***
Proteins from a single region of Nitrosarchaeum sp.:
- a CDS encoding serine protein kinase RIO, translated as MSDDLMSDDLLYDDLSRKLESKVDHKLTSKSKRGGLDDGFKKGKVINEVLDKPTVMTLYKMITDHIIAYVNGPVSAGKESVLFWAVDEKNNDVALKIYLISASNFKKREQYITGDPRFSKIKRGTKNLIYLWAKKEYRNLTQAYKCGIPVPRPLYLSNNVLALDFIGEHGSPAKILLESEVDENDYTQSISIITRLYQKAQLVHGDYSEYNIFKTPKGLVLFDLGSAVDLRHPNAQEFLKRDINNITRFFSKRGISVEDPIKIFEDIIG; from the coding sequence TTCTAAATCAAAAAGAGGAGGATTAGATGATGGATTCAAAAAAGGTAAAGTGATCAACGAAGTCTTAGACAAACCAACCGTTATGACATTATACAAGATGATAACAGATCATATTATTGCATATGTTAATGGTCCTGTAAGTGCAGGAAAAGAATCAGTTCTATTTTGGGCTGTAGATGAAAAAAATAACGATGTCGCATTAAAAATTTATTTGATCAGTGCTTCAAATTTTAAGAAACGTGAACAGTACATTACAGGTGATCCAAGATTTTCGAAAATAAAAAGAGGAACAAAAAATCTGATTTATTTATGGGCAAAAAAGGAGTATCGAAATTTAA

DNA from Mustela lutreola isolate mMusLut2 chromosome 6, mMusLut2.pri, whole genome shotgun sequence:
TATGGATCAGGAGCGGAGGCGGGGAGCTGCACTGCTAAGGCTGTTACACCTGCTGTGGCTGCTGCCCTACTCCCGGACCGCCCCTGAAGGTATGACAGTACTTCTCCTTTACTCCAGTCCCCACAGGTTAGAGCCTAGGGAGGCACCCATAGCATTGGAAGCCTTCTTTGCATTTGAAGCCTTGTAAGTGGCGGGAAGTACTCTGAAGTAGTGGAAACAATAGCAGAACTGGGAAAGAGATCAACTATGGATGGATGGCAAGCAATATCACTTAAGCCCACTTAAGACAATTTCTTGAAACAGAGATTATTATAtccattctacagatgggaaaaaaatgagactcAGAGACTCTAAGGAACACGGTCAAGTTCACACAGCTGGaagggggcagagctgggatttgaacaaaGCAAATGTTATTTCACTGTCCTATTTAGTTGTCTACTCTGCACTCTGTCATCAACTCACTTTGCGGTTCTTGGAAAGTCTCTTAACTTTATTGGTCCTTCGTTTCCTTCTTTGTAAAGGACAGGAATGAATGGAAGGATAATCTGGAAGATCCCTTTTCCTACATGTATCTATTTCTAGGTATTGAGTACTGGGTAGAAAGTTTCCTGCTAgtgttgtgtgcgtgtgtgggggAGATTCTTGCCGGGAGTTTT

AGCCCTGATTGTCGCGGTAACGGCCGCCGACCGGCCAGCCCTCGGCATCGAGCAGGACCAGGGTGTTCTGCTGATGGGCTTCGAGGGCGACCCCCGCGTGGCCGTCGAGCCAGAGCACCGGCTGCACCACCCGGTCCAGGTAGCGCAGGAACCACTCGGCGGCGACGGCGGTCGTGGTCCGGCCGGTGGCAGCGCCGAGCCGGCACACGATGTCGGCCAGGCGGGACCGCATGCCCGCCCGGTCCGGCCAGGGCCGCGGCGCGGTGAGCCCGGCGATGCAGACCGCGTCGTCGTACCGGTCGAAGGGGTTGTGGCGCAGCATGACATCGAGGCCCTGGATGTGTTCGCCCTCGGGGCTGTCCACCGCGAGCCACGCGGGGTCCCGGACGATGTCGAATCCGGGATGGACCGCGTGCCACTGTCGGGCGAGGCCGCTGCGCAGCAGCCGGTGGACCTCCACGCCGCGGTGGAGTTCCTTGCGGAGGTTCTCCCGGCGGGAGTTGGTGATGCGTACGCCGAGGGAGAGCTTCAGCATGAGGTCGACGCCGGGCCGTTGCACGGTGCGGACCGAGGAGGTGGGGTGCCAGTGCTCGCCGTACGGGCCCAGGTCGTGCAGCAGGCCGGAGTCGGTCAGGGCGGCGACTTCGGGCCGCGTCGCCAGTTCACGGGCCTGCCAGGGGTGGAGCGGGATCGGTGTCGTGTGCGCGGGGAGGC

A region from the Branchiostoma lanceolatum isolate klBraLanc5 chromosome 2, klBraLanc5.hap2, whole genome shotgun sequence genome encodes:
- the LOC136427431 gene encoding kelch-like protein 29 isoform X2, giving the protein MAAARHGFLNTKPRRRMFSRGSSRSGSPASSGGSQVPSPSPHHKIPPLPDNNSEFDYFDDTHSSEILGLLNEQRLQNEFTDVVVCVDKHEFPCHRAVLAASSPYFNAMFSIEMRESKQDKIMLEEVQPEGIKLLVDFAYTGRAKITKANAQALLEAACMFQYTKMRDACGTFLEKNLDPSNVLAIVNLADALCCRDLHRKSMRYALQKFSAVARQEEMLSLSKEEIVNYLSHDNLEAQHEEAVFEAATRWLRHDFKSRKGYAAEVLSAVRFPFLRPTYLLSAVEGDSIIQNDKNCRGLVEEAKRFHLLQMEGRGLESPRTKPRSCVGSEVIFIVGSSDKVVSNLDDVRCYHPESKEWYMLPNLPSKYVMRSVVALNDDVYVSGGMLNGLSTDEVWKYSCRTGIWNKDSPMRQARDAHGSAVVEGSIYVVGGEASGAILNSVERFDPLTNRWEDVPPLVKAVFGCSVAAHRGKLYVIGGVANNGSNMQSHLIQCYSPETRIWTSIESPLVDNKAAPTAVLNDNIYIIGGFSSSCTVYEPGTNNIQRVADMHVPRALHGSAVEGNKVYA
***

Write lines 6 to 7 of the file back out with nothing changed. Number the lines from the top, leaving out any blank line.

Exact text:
A region from the Branchiostoma lanceolatum isolate klBraLanc5 chromosome 2, klBraLanc5.hap2, whole genome shotgun sequence genome encodes:
- the LOC136427431 gene encoding kelch-like protein 29 isoform X2, giving the protein MAAARHGFLNTKPRRRMFSRGSSRSGSPASSGGSQVPSPSPHHKIPPLPDNNSEFDYFDDTHSSEILGLLNEQRLQNEFTDVVVCVDKHEFPCHRAVLAASSPYFNAMFSIEMRESKQDKIMLEEVQPEGIKLLVDFAYTGRAKITKANAQALLEAACMFQYTKMRDACGTFLEKNLDPSNVLAIVNLADALCCRDLHRKSMRYALQKFSAVARQEEMLSLSKEEIVNYLSHDNLEAQHEEAVFEAATRWLRHDFKSRKGYAAEVLSAVRFPFLRPTYLLSAVEGDSIIQNDKNCRGLVEEAKRFHLLQMEGRGLESPRTKPRSCVGSEVIFIVGSSDKVVSNLDDVRCYHPESKEWYMLPNLPSKYVMRSVVALNDDVYVSGGMLNGLSTDEVWKYSCRTGIWNKDSPMRQARDAHGSAVVEGSIYVVGGEASGAILNSVERFDPLTNRWEDVPPLVKAVFGCSVAAHRGKLYVIGGVANNGSNMQSHLIQCYSPETRIWTSIESPLVDNKAAPTAVLNDNIYIIGGFSSSCTVYEPGTNNIQRVADMHVPRALHGSAVEGNKVYA